From fur seals and dolphins to cuddly koalas and Tassie devils, there are plenty of opportunities to see wildlife around Australia’s island state.
Here are five of our favourites kids will love in Tasmania:
You can’t go to Tasmania without tracking down a devil, and a top place to find one is at Trowunna Wildlife Park, at Mole Creek. The privately-owned park boasts having Australia’s largest and longest-running devil conservation breeding program, and children will love learning more about the endangered marsupials during feeding times (11am, 1pm, 3pm).
The park is set on a 65-acre property and is also home to wombats, spotted-tail and eastern quolls, masked owls, Bennetts wallabies and eastern grey kangaroos. Win brownie points with the kids with the baby wombat meet and greet.
Quolls & Other Furry Friends
For an animal encounter of a different kind, head to Bonorong Wildlife Sanctuary, in Brighton, for a night tour. During the 2.5-hour experience, you will get the chance to hand-feed Eastern quolls, a species that no longer exists outside of Tasmania. You will also be delivering dinner to loveable sugar gliders, fascinating tawny frogmouths and resident Tasmanian devils. Children as young as three can take part in the night tour, which starts between 5pm and 6pm depending on the time of year.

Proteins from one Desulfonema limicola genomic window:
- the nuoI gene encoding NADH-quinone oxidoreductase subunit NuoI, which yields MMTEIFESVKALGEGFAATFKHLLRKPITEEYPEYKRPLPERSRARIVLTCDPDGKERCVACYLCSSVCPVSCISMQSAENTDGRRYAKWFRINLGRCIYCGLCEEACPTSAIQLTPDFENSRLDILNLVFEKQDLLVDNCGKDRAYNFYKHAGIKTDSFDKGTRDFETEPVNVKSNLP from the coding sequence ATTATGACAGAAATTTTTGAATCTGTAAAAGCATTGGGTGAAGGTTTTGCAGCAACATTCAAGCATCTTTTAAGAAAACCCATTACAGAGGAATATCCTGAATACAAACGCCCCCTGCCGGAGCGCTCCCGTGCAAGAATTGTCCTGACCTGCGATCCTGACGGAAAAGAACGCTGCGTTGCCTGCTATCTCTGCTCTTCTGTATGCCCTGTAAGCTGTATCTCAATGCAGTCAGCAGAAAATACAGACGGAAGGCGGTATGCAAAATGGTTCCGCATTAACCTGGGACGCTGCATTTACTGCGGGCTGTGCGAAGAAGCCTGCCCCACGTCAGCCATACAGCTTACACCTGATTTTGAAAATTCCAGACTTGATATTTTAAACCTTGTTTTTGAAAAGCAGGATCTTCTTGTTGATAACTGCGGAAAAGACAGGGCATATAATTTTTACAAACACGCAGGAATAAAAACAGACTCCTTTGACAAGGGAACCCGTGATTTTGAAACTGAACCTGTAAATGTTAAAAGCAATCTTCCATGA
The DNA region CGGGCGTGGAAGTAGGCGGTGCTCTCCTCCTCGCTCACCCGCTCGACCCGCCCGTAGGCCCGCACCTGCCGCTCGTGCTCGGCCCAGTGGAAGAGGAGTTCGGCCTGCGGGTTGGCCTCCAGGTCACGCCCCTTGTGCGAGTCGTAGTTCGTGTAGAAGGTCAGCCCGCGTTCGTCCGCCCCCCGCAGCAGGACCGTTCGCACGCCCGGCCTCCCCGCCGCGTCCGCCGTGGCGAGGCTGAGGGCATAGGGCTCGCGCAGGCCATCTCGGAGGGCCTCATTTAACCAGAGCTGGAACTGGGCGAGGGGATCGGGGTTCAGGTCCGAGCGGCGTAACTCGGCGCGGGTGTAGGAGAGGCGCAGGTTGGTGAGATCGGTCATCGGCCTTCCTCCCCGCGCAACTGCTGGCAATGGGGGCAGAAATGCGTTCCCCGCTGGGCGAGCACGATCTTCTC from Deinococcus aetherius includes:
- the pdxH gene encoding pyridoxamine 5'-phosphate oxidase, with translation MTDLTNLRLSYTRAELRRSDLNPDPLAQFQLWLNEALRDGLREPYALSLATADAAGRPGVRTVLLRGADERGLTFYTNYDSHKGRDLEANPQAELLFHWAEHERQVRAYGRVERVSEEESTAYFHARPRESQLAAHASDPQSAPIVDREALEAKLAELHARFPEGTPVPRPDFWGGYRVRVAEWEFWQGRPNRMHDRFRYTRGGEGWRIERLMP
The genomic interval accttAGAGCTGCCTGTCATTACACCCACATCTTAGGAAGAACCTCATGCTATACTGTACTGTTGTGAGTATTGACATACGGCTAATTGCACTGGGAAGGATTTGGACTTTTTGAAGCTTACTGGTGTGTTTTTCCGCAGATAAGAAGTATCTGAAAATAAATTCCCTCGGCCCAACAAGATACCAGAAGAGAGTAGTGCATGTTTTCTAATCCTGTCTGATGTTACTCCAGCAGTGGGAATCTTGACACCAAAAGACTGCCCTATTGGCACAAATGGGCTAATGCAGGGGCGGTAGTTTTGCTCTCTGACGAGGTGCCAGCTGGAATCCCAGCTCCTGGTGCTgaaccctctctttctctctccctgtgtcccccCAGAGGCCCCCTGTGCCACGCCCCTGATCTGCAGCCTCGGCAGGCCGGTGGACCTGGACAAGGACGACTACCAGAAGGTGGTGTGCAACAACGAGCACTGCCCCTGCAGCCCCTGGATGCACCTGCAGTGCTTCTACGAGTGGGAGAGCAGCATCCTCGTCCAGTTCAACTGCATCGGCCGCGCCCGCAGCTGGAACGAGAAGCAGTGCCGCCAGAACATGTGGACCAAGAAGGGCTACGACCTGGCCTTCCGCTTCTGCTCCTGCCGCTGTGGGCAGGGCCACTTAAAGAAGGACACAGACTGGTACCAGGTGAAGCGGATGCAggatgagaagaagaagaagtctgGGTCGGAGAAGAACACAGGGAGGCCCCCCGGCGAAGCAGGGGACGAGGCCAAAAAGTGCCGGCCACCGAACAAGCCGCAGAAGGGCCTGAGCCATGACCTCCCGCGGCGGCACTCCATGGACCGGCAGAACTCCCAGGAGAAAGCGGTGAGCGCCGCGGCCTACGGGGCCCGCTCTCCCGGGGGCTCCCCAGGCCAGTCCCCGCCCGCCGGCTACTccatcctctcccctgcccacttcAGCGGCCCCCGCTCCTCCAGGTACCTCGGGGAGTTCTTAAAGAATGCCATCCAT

At the north-western tip of Tasmania is a small fishing village called Stanley and it’s here you can get up close to an Australian fur seal colony. Head to Fishermans Dock and join Stanley Seal Cruises for a 75-minute boat tour to Bull Rock, where seals sunbathe and frolic. The tour is suitable for all ages, and you’re never far from shore so won’t have to worry about taking littlies out into a rough sea.
Whisk the family away to a magical underground world at Marakoopa Cave, in Mole Creek Karst National Park, near Launceston. Children will learn about stalactites and stalagmites, but the most memorable experience will be watching glow worms light up the darkness of this limestone cave. They’ll be high above, so you won’t be able to get up close, but your imagination (and that of your children) will certainly light up. The cave has two streams and is cold and wet, so be sure to dress the brood in comfortable enclosed shoes and jackets.
They might not sound as exciting as devils and seals, but nature lovers will be awed by the beauty of an albatross gliding on the wind and a shearwater flying across the sea’s surface off Bruny Island. You can also expect to see rare nesting seabirds and even sea eagles above the cliffs on a Bruny Island Cruises tour with the award-winning company Pennicott Wilderness Journeys. If you visit in winter, keep an eye out for migrating whales, and don’t forget to look down at the bow of the boat for surfing dolphins. Due to the possibility of wild weather and swell, these tours are most appropriate for teens.
With a passion for adventure, Australian journalist Jennifer Ennion always seeks out the “wild” when travelling. From swimming with belugas in sub-Arctic Canada to hiking in Nepal and camping around Australia, Jennifer loves telling stories that motivate people, especially families, to explore the outdoors.